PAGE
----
Tuesday, September 8, 2015
Implications of the OROP Award Johnson Chacko
The Armed Forces were effectively in receipt of One Rank One Pension (OROP) till 1973. At that time they were included in the Central Pay Commission and not only was this provision discontinued, the pension of the majority of soldiers were brought down from 70% of the last drawn pay to 50%. The Armed Forces had been continuously trying to correct this since then without any resolution.
The Prime Minster had announced on many occasions that he is committed to OROP. The word of honour by the PM was accepted by the veterans. For Armed Forces personnel it was a matter of honour that he should implement it. Armed Forces and honour go hand in hand, for one is willing to get into a situation based on the word of his leader, when he fully well knows that he may not come out alive. He does not ask for orders in writing. So when the PM dithers in implementing his word, it agitates their mind and causes loss of respect for the PM and in their eyes he becomes a dishonorable man. It was an historic occasion on 5th September when the much awaited One Rank One Pension (OROP) award was declared by the Defence Minister flanked by the Minister of State for Defence, Chairman of the Chiefs of Staff Committee, Chiefs of all three Armed Forces and the Defence Secretary. One wonders why he had to be flanked by so many. Was it a message to the Armed Forces that what he declared had the sanction of their Chiefs?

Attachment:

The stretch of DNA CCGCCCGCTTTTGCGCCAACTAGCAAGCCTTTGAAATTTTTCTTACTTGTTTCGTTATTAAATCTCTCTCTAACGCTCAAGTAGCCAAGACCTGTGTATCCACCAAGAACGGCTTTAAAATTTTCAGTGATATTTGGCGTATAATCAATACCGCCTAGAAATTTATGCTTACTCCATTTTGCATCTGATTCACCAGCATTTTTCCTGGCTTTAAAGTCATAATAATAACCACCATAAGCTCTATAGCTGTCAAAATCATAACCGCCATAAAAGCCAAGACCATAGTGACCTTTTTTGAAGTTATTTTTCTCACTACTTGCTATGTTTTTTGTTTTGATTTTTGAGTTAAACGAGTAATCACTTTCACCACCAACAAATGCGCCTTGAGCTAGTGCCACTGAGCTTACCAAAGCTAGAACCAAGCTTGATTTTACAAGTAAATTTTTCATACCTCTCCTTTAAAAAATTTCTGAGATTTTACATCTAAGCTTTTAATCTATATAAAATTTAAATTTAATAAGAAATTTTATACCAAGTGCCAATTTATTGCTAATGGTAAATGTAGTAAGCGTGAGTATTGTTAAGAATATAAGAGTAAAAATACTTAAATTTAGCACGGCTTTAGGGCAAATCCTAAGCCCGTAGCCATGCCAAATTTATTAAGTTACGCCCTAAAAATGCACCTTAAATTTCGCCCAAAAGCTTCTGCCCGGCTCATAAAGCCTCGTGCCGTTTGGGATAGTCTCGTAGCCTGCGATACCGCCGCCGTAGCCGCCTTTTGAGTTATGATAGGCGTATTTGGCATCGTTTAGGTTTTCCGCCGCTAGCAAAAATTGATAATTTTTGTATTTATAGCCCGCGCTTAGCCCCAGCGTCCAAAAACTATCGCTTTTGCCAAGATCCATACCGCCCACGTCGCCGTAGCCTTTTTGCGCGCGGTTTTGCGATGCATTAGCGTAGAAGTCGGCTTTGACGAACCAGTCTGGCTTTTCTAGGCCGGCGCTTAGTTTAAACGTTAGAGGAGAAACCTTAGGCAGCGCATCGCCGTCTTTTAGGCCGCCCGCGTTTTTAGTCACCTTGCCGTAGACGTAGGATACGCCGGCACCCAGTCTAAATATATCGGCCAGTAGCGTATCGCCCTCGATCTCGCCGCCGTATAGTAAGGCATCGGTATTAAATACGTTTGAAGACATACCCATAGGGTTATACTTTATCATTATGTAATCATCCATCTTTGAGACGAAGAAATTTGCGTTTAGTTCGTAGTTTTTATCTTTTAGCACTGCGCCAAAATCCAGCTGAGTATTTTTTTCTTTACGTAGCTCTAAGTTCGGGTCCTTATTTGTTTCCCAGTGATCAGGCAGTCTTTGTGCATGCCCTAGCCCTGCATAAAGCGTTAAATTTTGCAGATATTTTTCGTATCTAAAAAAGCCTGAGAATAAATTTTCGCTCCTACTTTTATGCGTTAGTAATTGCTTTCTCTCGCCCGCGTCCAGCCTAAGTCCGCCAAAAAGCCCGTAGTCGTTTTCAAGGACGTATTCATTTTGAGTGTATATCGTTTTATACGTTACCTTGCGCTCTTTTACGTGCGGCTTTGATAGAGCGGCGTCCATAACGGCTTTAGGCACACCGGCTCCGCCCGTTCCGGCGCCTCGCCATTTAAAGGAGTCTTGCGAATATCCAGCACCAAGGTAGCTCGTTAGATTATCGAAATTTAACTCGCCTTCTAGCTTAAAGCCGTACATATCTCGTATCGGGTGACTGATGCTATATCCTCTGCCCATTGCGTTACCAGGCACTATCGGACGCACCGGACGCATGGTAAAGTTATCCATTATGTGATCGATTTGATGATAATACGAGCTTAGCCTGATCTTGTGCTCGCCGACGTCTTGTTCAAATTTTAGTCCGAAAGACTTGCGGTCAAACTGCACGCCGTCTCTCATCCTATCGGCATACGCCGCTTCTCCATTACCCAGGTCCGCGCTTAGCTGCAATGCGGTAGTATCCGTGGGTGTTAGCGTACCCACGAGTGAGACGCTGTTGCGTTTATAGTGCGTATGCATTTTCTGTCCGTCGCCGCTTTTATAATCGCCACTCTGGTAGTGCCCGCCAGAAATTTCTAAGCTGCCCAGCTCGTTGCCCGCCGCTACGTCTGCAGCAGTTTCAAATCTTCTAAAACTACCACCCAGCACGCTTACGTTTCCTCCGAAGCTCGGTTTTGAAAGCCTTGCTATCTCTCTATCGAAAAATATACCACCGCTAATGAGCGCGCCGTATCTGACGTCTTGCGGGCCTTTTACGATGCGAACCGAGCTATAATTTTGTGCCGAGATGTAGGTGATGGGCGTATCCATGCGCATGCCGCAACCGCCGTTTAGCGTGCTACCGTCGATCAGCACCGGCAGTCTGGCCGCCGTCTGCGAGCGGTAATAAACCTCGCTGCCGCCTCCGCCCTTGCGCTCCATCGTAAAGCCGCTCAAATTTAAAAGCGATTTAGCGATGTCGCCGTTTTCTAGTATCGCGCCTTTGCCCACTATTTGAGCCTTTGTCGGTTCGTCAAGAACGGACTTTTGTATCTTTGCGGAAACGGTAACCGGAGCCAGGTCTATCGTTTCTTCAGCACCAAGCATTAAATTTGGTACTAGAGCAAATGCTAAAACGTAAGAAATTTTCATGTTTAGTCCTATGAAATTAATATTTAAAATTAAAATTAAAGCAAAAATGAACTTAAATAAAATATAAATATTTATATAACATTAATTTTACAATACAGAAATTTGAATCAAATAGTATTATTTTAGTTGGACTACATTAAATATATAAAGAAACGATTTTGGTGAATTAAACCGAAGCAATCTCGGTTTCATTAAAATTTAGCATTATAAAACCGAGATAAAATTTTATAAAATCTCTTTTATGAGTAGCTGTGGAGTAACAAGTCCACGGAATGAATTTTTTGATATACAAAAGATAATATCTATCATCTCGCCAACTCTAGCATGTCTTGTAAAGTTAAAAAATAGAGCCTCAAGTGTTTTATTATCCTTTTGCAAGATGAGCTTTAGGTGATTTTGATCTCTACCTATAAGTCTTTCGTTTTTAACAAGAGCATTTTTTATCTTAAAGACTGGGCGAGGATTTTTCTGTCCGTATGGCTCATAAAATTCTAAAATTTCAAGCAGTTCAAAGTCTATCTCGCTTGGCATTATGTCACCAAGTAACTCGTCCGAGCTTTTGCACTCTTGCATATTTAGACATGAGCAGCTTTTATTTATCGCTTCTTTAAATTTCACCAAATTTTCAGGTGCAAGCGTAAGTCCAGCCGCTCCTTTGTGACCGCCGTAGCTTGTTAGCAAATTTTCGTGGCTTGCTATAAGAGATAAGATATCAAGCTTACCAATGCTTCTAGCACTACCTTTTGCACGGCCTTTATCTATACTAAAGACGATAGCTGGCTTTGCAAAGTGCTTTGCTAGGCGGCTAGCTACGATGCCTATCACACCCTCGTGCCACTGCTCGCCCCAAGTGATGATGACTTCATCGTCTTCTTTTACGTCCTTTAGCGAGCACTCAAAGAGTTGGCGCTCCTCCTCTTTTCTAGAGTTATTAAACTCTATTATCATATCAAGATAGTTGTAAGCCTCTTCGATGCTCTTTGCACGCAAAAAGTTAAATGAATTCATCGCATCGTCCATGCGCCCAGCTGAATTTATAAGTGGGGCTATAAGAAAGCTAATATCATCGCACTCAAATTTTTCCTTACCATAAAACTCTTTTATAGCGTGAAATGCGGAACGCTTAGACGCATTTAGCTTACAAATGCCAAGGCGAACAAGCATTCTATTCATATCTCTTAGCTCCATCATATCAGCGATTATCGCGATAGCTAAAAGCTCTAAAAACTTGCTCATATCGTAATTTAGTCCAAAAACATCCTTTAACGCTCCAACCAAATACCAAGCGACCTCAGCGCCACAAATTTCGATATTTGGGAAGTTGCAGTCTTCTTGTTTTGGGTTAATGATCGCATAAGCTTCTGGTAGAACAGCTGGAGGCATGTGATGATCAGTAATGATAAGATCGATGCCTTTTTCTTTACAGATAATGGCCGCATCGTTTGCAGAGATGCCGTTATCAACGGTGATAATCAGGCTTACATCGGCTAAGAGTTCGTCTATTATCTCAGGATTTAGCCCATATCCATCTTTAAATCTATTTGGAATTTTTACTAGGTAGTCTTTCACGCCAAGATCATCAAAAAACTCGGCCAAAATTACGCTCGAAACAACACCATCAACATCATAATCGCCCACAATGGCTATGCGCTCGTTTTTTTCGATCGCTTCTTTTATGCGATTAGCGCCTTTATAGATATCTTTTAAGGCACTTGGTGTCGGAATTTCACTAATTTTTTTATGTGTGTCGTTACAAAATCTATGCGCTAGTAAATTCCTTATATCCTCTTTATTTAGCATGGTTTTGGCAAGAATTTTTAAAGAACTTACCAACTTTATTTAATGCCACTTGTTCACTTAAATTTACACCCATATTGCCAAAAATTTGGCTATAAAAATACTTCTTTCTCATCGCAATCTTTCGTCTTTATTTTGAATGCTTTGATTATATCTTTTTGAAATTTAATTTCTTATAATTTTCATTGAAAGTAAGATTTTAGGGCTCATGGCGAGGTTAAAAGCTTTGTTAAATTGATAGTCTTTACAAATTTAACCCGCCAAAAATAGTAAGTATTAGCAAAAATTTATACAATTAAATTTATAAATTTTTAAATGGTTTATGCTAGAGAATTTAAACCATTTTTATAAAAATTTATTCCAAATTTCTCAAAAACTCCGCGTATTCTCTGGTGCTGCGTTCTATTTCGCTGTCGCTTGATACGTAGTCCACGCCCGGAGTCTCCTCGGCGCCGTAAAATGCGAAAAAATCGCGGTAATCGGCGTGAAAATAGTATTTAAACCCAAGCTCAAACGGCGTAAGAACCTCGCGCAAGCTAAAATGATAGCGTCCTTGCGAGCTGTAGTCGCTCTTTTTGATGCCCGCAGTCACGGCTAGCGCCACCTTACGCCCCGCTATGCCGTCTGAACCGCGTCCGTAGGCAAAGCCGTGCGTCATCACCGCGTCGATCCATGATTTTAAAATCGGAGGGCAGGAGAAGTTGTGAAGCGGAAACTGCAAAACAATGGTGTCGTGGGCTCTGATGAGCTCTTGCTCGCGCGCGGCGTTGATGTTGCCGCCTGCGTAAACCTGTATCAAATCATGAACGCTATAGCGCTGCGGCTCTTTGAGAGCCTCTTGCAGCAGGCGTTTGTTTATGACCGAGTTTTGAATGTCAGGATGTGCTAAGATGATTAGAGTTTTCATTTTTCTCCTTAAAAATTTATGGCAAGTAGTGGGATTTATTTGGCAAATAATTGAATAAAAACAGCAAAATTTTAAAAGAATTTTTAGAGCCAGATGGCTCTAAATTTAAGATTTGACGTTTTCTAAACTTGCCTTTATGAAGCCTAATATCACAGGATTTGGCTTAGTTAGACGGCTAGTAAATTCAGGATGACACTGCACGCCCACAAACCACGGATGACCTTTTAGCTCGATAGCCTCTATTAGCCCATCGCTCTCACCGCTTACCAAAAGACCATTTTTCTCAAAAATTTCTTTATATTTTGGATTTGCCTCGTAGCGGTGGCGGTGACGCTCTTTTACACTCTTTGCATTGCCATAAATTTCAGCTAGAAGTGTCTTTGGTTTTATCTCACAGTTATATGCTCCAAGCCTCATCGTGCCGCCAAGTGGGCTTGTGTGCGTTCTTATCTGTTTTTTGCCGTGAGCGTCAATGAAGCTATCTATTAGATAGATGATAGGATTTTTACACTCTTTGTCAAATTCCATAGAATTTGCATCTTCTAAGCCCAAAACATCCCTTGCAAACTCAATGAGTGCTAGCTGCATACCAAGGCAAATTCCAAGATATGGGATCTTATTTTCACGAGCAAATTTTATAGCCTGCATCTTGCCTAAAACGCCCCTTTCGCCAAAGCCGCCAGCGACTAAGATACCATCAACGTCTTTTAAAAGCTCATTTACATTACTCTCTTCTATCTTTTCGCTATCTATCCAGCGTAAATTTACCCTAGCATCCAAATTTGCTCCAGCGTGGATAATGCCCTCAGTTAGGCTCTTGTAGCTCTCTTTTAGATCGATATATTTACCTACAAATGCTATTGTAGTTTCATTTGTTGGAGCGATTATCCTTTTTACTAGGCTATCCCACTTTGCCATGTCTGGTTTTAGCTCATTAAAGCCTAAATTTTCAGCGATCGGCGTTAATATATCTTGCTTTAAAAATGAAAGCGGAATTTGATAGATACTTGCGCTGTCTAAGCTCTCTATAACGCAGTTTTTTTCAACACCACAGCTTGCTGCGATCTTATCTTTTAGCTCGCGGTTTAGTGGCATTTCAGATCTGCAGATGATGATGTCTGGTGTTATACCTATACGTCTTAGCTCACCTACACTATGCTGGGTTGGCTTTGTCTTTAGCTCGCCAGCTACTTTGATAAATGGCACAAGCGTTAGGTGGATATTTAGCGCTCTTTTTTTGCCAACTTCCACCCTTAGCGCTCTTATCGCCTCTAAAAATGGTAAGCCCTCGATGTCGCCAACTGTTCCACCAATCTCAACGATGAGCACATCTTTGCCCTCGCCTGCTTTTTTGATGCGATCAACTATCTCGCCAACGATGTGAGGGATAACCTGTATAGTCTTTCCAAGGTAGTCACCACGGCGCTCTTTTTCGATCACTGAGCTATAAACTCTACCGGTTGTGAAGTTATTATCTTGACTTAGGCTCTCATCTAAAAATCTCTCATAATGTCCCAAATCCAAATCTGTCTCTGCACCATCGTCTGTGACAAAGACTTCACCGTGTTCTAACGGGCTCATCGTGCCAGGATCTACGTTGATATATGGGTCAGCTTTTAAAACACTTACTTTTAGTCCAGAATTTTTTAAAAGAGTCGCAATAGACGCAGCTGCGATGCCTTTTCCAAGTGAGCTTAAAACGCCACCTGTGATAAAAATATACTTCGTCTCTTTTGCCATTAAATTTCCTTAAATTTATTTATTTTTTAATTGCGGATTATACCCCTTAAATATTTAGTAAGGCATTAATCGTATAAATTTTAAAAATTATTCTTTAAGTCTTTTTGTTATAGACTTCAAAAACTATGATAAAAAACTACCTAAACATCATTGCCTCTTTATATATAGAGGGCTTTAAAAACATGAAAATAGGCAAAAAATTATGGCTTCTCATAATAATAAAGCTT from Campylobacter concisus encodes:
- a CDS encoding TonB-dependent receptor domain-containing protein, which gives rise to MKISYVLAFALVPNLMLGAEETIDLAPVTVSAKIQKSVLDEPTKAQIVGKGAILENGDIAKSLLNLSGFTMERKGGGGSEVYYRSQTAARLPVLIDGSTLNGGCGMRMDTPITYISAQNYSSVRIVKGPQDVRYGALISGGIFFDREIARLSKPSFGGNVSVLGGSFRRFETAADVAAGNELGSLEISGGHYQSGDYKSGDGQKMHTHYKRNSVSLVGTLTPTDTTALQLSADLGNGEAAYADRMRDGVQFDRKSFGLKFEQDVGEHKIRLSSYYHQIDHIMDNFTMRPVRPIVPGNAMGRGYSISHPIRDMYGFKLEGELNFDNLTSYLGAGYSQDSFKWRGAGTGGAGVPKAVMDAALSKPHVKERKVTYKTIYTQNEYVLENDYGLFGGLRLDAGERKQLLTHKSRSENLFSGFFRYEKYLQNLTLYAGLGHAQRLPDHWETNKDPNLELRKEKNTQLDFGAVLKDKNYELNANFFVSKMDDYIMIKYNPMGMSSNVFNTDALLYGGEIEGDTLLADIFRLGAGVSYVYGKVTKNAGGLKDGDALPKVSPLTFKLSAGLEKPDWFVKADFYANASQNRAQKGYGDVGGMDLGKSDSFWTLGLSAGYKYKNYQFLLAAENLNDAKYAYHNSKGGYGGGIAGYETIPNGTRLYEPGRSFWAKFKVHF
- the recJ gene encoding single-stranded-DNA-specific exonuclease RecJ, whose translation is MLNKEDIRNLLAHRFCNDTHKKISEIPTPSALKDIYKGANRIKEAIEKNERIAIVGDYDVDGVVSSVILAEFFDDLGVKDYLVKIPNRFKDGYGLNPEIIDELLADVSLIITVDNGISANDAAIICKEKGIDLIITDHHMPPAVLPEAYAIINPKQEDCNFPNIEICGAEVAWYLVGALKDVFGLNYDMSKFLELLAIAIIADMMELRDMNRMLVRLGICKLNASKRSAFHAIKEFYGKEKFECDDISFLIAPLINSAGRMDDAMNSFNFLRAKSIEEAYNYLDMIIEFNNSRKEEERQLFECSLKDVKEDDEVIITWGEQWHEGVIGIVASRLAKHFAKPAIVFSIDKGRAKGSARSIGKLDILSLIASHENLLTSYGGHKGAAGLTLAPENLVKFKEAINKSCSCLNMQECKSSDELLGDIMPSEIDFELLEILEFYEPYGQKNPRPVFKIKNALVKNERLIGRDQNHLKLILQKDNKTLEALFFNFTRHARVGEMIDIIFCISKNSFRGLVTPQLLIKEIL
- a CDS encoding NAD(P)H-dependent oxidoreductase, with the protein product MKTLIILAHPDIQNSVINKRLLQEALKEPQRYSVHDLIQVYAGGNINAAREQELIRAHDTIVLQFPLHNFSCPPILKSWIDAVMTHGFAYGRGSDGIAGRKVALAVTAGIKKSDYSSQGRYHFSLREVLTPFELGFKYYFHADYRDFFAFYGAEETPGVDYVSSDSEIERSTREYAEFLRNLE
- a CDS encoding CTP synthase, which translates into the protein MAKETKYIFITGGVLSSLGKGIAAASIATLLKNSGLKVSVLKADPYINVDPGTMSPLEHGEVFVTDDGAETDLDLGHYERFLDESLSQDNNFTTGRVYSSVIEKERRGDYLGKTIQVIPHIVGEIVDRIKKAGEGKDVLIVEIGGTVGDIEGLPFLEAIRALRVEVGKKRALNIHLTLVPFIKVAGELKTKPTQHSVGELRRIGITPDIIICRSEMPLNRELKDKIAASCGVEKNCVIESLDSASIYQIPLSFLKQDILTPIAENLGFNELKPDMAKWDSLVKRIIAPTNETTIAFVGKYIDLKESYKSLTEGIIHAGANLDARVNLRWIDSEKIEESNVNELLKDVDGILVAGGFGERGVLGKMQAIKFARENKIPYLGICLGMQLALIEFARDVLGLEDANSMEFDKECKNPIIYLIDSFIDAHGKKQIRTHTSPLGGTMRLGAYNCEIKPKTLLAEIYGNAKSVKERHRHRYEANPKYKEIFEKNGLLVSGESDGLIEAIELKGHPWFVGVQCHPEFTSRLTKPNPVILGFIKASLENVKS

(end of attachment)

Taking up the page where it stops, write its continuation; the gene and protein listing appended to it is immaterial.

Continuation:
The significant declaration was that the Government accepted the definition of OROP, recommended by the Koshyari Committee which was accepted by the Parliament (Legislature), which reflects the will of the people, as the basis for implementation of OROP. The Supreme Court (Judiciary) had also ordered its implementation after extensive judicial arguments. The Government (Executive) delayed the implementation even though the other two branches ordained it. It projects a situation of anarchy where the Executive does not honour the Parliament or the highest court of the land. The essence of the definition is that personnel who retire in the same rank and with the same length of service will get uniform pension. It also states that future enhancements in the rate of pension would be automatically passed on to the past pensioners. However, the succeeding conditions for implementation, negates this basic definition.
The Defence Minister has stated that extensive consultations were held with the Ex Servicemen and experts. However, save for the meeting with representatives of Ex Servicemen, just before the declaration, there does not appear to be any consultations on any serious matter. This appears to have been carried out after the declaration had been drafted, so that this aspect could have been included, as none of the other conditions that came out in the press had changed.
If future enhancements have to be automatically passed on to the past pensioners, it implies that anyone of the same rank with lesser number of years, as service rendered, will not get a higher pension for whatever be the reason, such as award of a future Pay Commission etc. If this has to be fulfilled then it becomes a dynamic process. The declaration states this will take place once in 5 years. The alibi that it is a humongous administrative task does not appear to hold as India is a software super power and a few clicks of the computer would give the results in a short time provided the database was available.